That's interesting. In Br English, although we do use 'inside track' like that, we use 'inside lane' in the reverse meaning; so that in both the UK and the US the inside lane is on the left. There is the related expression 'overtake on the inside', sometimes - informally, jocularly - replaced with 'undertake' (with a punning reference to its dangerousness*).
*Dangerousness, that is, in a country where most drivers expect traffic on their left to be travelling more slowly than them. In countries with a different attitude to lane-discipline drivers may expect to have to watch their backs!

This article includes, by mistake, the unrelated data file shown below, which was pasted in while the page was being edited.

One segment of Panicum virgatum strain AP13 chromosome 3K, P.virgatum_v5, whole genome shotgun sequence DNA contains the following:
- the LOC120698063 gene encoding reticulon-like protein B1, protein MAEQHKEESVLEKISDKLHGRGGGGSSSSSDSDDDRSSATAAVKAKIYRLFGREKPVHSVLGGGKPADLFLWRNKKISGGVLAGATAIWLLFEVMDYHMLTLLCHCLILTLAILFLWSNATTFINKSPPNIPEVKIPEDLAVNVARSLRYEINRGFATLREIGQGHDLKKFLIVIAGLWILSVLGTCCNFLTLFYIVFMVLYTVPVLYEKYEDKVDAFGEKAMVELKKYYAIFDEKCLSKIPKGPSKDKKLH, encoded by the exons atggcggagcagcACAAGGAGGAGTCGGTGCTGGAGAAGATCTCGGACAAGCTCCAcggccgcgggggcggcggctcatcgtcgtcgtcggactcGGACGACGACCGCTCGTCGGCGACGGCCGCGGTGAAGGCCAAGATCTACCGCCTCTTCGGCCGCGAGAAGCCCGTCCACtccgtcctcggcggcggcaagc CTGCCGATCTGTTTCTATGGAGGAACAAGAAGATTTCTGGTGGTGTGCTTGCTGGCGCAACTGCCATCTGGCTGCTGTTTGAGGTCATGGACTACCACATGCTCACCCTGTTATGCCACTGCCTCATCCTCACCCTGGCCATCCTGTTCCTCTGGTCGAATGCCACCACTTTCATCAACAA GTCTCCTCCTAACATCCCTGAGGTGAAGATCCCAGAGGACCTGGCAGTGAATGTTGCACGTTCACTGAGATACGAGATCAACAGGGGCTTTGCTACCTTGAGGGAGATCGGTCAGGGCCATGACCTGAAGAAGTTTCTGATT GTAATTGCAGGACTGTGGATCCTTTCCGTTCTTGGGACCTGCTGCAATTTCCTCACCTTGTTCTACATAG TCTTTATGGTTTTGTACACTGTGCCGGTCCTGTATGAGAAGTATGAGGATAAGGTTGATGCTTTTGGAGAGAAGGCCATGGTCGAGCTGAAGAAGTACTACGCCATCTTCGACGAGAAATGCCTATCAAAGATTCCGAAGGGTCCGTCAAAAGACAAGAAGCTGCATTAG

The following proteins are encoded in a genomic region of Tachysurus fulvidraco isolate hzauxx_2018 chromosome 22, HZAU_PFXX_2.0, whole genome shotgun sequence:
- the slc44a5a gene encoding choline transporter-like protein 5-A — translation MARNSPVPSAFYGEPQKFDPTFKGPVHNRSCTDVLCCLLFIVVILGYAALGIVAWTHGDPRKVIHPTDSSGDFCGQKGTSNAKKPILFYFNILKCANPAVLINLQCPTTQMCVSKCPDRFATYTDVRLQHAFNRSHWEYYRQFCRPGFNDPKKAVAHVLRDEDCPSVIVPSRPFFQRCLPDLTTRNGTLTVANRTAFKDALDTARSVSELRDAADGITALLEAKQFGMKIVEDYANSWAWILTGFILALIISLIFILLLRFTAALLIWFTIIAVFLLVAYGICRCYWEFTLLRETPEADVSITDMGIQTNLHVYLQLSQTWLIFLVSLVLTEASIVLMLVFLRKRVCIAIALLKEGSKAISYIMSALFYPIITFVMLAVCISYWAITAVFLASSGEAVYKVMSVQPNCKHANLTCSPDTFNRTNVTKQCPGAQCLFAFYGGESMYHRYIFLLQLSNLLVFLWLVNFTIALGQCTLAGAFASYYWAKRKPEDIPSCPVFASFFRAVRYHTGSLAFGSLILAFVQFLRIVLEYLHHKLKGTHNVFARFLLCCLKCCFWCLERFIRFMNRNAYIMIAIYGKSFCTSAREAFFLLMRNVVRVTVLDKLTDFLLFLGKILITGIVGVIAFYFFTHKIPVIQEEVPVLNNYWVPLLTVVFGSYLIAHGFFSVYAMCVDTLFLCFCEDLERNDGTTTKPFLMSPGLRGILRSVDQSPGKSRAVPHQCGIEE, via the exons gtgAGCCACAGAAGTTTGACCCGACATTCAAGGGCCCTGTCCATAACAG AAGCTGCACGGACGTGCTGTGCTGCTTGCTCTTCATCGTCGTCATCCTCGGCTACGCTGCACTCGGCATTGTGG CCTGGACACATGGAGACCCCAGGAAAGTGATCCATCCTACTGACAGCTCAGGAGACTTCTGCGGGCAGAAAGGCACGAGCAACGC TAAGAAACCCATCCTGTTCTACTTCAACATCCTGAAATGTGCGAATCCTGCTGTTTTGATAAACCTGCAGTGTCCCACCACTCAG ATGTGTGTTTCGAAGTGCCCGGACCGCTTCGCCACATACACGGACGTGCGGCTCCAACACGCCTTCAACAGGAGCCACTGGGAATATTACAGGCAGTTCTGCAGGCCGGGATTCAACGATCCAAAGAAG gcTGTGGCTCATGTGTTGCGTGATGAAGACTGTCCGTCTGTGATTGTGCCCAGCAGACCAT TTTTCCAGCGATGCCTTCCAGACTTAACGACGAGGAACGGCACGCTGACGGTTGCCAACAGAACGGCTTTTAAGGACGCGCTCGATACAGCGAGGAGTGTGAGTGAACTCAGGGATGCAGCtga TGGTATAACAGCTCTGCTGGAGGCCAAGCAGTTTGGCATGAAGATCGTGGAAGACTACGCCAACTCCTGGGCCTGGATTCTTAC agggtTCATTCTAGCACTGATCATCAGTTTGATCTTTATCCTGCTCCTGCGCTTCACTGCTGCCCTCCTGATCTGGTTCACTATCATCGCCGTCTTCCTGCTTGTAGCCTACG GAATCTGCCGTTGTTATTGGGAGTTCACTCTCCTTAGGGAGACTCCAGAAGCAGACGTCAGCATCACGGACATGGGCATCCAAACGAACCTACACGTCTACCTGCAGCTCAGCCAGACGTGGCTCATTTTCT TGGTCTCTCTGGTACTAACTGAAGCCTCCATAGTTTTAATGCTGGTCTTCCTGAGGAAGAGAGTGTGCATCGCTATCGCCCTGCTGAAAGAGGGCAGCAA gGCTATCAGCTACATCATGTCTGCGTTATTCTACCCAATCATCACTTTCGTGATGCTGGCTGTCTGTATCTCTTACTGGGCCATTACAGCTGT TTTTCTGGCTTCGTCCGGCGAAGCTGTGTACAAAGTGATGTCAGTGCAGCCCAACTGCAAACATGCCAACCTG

PS There's also the word pair near-side/off-side, used to refer to the driver's side and the passenger side, as in 'near-side wing-mirror'.